In 1980, a full eight years after his first use of the crosshatch motif, Johns received a postcard reproduction of Edvard Munch's Between the Clock and the Bed (1940–42; Munch Museum, Oslo). In this late self-portrait, Munch, near death, depicted himself in his bedroom, standing in front of the open door to his studio; the bright red and dark blue pattern of the bedspread is rendered in a fashion markedly similar to Johns's crosshatches. Between 1980 and 1982, Johns, inspired by the Munch work, made several drawings and two large paintings based on the crosshatch motif. These works culminate in Johns's monumental grisaille encaustic painting Between the Clock and the Bed. This picture is the last major independent articulation of the crosshatch (as of this writing). Johns incorporated touches of red, blue, yellow, green, ocher, pink, and purple, but the painting is predominantly gray. For whatever reasons, Johns chose to end his extended treatment of the crosshatch motif with this distillation in gray.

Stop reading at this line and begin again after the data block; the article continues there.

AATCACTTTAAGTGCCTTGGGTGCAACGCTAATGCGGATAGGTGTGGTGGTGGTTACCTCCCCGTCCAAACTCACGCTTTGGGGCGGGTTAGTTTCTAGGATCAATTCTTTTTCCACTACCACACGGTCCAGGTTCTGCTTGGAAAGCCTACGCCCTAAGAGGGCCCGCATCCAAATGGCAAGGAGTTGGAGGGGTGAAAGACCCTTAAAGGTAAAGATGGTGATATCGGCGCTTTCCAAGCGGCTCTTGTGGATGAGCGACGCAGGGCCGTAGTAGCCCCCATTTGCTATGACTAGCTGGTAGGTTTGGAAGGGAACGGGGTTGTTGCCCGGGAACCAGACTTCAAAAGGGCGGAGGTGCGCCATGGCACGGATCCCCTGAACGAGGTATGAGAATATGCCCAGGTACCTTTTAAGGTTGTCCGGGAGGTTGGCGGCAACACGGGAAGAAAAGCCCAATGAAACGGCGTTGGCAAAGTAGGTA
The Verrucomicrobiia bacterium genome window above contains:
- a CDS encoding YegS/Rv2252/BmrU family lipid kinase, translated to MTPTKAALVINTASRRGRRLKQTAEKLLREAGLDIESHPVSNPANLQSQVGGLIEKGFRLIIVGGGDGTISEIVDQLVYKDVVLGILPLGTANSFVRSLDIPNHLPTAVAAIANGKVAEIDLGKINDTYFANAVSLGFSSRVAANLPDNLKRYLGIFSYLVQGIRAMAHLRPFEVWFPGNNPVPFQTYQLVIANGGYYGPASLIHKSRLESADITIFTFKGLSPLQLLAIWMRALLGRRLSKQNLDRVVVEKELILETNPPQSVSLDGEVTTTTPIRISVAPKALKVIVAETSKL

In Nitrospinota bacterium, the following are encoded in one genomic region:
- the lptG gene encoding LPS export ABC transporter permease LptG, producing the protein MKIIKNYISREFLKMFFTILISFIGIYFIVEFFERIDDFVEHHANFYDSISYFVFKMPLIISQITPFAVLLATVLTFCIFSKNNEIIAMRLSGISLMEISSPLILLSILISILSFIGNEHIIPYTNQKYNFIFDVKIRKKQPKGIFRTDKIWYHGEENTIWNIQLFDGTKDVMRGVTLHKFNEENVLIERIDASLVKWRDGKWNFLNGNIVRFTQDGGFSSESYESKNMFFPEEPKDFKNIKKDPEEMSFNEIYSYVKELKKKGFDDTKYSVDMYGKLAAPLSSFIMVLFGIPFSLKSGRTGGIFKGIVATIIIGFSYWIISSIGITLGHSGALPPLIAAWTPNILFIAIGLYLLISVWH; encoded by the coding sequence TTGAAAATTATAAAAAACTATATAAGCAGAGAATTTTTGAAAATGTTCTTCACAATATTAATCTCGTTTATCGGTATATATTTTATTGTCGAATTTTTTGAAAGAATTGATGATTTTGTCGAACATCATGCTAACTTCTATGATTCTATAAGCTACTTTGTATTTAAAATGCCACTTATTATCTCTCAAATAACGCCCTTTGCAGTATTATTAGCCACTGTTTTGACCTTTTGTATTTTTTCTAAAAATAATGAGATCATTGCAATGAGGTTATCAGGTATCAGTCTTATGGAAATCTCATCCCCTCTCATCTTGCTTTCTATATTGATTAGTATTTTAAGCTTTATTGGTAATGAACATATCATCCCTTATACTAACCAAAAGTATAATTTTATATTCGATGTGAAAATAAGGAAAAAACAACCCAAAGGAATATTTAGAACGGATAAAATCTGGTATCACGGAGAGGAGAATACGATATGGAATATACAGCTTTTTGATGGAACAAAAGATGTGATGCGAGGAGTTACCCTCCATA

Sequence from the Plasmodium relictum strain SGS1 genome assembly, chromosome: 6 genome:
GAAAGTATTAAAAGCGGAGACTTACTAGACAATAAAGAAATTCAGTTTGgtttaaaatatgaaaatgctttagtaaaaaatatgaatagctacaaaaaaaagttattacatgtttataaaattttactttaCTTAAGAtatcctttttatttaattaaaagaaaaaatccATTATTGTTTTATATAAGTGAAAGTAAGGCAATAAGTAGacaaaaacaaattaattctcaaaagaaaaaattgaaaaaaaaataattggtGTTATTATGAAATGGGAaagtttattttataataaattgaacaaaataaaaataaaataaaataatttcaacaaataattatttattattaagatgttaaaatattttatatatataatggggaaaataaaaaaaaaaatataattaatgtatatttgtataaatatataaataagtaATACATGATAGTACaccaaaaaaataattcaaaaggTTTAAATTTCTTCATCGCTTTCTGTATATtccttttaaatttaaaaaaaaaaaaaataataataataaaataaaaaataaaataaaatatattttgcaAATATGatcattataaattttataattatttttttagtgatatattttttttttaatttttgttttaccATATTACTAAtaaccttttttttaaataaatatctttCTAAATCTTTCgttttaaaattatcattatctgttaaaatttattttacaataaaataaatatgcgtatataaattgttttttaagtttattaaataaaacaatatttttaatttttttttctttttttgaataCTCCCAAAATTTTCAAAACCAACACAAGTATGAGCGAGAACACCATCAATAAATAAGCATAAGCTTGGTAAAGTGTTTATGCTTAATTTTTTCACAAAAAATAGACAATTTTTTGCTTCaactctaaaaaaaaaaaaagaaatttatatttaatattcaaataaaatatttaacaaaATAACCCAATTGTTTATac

Jasper Johns / Gray